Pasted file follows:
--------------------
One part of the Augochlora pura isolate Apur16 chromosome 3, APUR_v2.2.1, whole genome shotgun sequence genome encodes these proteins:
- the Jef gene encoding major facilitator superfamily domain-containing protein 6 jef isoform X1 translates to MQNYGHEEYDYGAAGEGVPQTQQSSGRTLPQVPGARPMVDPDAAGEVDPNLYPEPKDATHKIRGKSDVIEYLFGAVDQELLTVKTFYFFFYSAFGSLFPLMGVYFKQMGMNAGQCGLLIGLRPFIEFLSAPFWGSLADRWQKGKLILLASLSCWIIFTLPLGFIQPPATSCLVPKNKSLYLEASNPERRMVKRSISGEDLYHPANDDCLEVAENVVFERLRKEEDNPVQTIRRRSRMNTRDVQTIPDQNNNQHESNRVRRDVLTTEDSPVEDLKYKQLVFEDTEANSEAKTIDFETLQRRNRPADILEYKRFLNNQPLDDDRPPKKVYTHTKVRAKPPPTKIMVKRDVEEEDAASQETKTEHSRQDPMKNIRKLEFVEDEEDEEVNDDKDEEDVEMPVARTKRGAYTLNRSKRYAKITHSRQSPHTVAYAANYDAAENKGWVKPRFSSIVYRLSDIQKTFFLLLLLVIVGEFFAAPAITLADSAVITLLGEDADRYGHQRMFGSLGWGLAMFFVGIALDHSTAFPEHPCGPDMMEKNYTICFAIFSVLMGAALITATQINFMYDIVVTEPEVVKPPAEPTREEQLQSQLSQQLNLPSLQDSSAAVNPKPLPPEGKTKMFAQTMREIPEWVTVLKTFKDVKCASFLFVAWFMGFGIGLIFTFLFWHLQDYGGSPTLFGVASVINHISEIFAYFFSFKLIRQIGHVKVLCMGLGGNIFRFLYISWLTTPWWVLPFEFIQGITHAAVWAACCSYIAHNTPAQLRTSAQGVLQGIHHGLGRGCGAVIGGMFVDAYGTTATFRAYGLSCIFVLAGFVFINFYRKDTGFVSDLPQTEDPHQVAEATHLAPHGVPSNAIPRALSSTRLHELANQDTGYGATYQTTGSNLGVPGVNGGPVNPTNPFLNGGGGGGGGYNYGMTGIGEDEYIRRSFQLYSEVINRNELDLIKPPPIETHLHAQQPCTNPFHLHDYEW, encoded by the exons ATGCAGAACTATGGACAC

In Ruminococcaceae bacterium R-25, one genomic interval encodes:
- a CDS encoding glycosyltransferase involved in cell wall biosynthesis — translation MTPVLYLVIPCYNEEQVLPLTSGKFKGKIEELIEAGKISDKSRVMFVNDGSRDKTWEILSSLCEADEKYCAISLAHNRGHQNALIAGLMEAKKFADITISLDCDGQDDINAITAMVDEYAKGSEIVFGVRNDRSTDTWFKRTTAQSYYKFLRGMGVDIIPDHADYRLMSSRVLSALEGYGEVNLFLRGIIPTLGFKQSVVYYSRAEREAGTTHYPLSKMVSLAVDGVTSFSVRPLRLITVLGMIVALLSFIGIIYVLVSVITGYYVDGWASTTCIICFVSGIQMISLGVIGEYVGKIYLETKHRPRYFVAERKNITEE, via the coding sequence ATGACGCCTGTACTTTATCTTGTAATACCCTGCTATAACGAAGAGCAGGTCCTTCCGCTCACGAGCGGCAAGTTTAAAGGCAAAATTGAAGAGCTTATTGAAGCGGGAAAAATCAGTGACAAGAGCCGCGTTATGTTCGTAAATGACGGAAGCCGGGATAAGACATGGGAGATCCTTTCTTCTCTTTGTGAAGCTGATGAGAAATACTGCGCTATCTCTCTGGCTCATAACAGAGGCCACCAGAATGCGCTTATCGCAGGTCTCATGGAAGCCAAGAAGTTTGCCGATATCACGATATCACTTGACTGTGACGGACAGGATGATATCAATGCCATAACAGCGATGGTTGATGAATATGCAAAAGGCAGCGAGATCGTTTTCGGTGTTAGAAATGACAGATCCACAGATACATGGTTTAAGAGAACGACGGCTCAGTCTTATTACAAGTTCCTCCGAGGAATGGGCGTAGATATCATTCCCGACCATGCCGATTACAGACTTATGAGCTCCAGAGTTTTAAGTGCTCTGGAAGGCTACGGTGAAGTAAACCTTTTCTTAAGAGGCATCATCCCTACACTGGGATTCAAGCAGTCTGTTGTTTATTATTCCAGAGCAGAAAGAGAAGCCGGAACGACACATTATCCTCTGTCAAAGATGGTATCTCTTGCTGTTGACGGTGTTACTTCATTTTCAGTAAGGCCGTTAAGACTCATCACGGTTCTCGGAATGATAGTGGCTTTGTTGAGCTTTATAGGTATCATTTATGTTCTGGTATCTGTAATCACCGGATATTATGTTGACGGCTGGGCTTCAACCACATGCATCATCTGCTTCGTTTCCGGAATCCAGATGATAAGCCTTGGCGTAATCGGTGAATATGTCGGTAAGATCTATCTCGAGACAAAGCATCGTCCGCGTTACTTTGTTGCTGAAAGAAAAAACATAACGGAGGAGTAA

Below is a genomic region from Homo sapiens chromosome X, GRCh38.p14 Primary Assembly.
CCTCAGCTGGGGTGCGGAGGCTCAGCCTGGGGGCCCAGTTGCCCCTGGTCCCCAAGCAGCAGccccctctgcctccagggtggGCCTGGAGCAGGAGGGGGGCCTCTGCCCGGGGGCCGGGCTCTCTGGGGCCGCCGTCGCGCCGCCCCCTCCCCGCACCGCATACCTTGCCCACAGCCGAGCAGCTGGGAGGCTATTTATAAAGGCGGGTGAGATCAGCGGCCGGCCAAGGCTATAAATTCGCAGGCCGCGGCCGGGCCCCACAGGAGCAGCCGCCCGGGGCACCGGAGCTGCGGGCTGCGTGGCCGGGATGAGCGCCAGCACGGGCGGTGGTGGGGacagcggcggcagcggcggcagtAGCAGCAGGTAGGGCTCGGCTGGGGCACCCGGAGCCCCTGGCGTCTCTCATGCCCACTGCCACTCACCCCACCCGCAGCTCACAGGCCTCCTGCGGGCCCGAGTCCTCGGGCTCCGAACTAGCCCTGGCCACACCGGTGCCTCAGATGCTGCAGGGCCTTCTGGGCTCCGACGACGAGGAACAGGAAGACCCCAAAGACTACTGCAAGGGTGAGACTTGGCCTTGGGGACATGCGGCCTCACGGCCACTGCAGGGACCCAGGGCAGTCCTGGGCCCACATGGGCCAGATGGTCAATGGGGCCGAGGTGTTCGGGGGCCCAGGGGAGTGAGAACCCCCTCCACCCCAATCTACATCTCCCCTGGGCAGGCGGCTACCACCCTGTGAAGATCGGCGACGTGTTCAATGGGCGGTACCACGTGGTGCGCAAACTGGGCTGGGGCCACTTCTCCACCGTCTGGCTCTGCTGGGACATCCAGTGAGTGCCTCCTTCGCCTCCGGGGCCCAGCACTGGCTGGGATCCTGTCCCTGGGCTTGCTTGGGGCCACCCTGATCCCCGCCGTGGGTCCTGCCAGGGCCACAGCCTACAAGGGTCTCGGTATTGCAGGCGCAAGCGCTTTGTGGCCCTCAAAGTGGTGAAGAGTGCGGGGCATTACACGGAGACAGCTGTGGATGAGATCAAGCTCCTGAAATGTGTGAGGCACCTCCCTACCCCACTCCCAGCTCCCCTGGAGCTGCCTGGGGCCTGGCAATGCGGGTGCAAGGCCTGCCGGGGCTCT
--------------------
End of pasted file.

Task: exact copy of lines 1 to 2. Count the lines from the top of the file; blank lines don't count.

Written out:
One part of the Augochlora pura isolate Apur16 chromosome 3, APUR_v2.2.1, whole genome shotgun sequence genome encodes these proteins:
- the Jef gene encoding major facilitator superfamily domain-containing protein 6 jef isoform X1 translates to MQNYGHEEYDYGAAGEGVPQTQQSSGRTLPQVPGARPMVDPDAAGEVDPNLYPEPKDATHKIRGKSDVIEYLFGAVDQELLTVKTFYFFFYSAFGSLFPLMGVYFKQMGMNAGQCGLLIGLRPFIEFLSAPFWGSLADRWQKGKLILLASLSCWIIFTLPLGFIQPPATSCLVPKNKSLYLEASNPERRMVKRSISGEDLYHPANDDCLEVAENVVFERLRKEEDNPVQTIRRRSRMNTRDVQTIPDQNNNQHESNRVRRDVLTTEDSPVEDLKYKQLVFEDTEANSEAKTIDFETLQRRNRPADILEYKRFLNNQPLDDDRPPKKVYTHTKVRAKPPPTKIMVKRDVEEEDAASQETKTEHSRQDPMKNIRKLEFVEDEEDEEVNDDKDEEDVEMPVARTKRGAYTLNRSKRYAKITHSRQSPHTVAYAANYDAAENKGWVKPRFSSIVYRLSDIQKTFFLLLLLVIVGEFFAAPAITLADSAVITLLGEDADRYGHQRMFGSLGWGLAMFFVGIALDHSTAFPEHPCGPDMMEKNYTICFAIFSVLMGAALITATQINFMYDIVVTEPEVVKPPAEPTREEQLQSQLSQQLNLPSLQDSSAAVNPKPLPPEGKTKMFAQTMREIPEWVTVLKTFKDVKCASFLFVAWFMGFGIGLIFTFLFWHLQDYGGSPTLFGVASVINHISEIFAYFFSFKLIRQIGHVKVLCMGLGGNIFRFLYISWLTTPWWVLPFEFIQGITHAAVWAACCSYIAHNTPAQLRTSAQGVLQGIHHGLGRGCGAVIGGMFVDAYGTTATFRAYGLSCIFVLAGFVFINFYRKDTGFVSDLPQTEDPHQVAEATHLAPHGVPSNAIPRALSSTRLHELANQDTGYGATYQTTGSNLGVPGVNGGPVNPTNPFLNGGGGGGGGYNYGMTGIGEDEYIRRSFQLYSEVINRNELDLIKPPPIETHLHAQQPCTNPFHLHDYEW, encoded by the exons ATGCAGAACTATGGACAC